“There’s no such thing as a free lunch” is a trite cliché, but it’s useful when thinking about differences in housing costs in different parts of the U.S., especially for anyone considering permanent remote work as a way to save money. Places that look relatively cheap at first glance aren’t necessarily more affordable for most people who might want to live there—and some places that seem expensive aren’t as pricey as they look after careful analysis.
Consider the latest data on relative housing costs by metro area, published Tuesday by the Bureau of Economic Analysis. This isn’t a measure of house prices, which are affected by everything from interest rates to speculative fervor, but a measure of actual housing costs paid by renters as well as an estimate of how much homeowners would pay if they had to rent their current residence. The ranges are vast: at the top is the San Francisco Bay Area, where housing costs are more than twice the U.S. average. On the opposite extreme are the smaller cities of Appalachia, the Deep South, and the Texas-Mexico border, where housing costs are about half the U.S. average.
There are good reasons for these disparities. For starters, the average wage of an employed worker in the SF Bay was about $115,000 last year. That’s almost twice the average wage of employed workers nationally. By contrast, the lowest-income metros offer jobs with average yearly wages under $40,000. In McAllen, Texas, for example—the lowest-cost metro with at least 500,000 people—the cost of housing is barely a quarter of what it is in the SF Bay. Relative to local incomes, however, the difference in housing costs almost vanishes because the difference in wages is so large.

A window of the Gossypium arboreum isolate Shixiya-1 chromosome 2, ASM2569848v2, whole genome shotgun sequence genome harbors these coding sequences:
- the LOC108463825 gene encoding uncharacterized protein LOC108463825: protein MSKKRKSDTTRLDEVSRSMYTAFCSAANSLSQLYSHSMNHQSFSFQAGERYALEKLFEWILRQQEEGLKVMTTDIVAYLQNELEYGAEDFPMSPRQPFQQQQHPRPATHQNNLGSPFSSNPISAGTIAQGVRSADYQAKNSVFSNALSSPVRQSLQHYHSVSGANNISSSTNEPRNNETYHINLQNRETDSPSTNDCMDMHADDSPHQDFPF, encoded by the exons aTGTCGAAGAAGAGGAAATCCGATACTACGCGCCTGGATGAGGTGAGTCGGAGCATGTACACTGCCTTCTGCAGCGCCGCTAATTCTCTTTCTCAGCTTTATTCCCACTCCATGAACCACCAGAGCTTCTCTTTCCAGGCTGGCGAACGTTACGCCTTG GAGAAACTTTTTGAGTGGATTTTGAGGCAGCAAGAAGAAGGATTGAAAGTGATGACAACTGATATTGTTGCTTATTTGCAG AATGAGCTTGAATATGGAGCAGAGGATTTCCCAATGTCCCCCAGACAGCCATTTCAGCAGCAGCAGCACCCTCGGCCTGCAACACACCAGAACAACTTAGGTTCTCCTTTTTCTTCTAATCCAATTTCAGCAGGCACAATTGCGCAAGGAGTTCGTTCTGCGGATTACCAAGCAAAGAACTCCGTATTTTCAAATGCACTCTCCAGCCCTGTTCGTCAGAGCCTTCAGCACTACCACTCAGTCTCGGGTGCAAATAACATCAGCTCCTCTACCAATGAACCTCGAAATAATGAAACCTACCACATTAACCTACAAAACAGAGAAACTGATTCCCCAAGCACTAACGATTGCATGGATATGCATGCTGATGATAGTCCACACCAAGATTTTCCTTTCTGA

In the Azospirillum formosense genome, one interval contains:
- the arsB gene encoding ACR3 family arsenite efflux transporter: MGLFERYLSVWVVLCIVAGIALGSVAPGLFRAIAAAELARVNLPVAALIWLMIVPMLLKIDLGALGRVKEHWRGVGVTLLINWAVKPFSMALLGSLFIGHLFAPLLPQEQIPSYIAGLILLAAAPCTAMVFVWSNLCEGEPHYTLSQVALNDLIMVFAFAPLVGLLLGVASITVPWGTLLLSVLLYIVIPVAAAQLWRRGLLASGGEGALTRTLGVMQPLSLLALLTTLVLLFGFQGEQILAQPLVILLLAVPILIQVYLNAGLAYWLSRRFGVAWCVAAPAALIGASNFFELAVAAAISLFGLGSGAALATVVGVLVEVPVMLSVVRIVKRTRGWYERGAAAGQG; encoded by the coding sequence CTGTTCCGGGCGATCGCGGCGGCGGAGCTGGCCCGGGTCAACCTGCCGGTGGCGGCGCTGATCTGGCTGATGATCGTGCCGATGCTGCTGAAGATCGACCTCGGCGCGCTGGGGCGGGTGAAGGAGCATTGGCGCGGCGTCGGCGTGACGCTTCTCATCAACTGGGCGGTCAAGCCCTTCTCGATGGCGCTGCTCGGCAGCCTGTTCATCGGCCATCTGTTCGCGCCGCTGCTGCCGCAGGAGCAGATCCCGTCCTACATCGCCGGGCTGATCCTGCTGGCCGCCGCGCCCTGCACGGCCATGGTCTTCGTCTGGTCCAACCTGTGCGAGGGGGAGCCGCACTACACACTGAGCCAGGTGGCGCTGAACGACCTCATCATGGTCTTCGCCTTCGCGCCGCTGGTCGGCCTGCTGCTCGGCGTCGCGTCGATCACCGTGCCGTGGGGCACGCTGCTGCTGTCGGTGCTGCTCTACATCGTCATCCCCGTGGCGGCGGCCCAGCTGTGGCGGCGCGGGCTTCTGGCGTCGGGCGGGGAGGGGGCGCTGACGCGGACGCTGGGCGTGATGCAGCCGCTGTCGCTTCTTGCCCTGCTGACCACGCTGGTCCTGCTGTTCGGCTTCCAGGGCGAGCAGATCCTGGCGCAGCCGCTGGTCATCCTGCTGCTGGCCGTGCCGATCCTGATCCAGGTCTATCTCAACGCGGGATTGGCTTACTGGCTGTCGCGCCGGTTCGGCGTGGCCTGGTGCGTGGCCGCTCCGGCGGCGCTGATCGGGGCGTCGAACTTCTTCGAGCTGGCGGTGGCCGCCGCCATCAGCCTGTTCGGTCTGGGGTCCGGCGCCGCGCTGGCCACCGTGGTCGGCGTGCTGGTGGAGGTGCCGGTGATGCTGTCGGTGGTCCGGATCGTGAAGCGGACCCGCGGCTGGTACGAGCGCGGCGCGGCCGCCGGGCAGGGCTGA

Even after accounting for differences in local wages, however, there are wide variations in housing costs. But here too, there are often simple explanations relating to the amenities—or discomforts—associated with specific locales. It’s surely not a coincidence that America’s most expensive housing relative to local wages is on the Hawaiian island of Maui, or that the cheapest housing is in former coal-mining towns in West Virginia.
Those places are small and perhaps could be considered unrepresentative, but the pattern is still clear when focusing only on metros with at least 500,000 people. The ones where the average wage buys the most housing are often in the industrial heartland of the Great Lakes, and generally in areas that have seen better days. By contrast, the most expensive housing—at least from the perspective of the average worker—is generally near a beach in southern California, Florida, or Hawaii.
Focusing only on the biggest metros doesn’t change this basic narrative. Among the metro areas with at least two million people—and combining the San Francisco and San Jose metros on a population-weighted basis—the average workers’ income buys the most housing in the industrial heartland, while the most expensive housing is in Miami, Los Angeles, and San Diego. Amusingly, considering the recent migration trends, housing-adjusted average wages are almost identical in Austin, Texas, New York, and the SF Bay—and all three are more affordable than Denver or Las Vegas.
These relationships will matter more to the extent that companies expand their remote working opportunities and use them as a way to cut labor costs. Back in May, about a third of employed Americans were working from home, with roughly two-thirds of workers in tech, media, finance, and professional services doing their jobs remotely. Those proportions have dropped somewhat since then, but Facebook’s Mark Zuckerberg, for example, has said that he expects half of the company’s employees to be working remotely by the end of the decade, with workers outside of headquarters getting paid commensurately less depending on their local cost of living. Other companies are considering similar options.
While that could be good news for Bay Area workers considering a move to Maui, the case for moving to Vegas or Austin for many professionals could be less compelling than implied by the headlines.
Write to Matthew C. Klein at firstname.lastname@example.org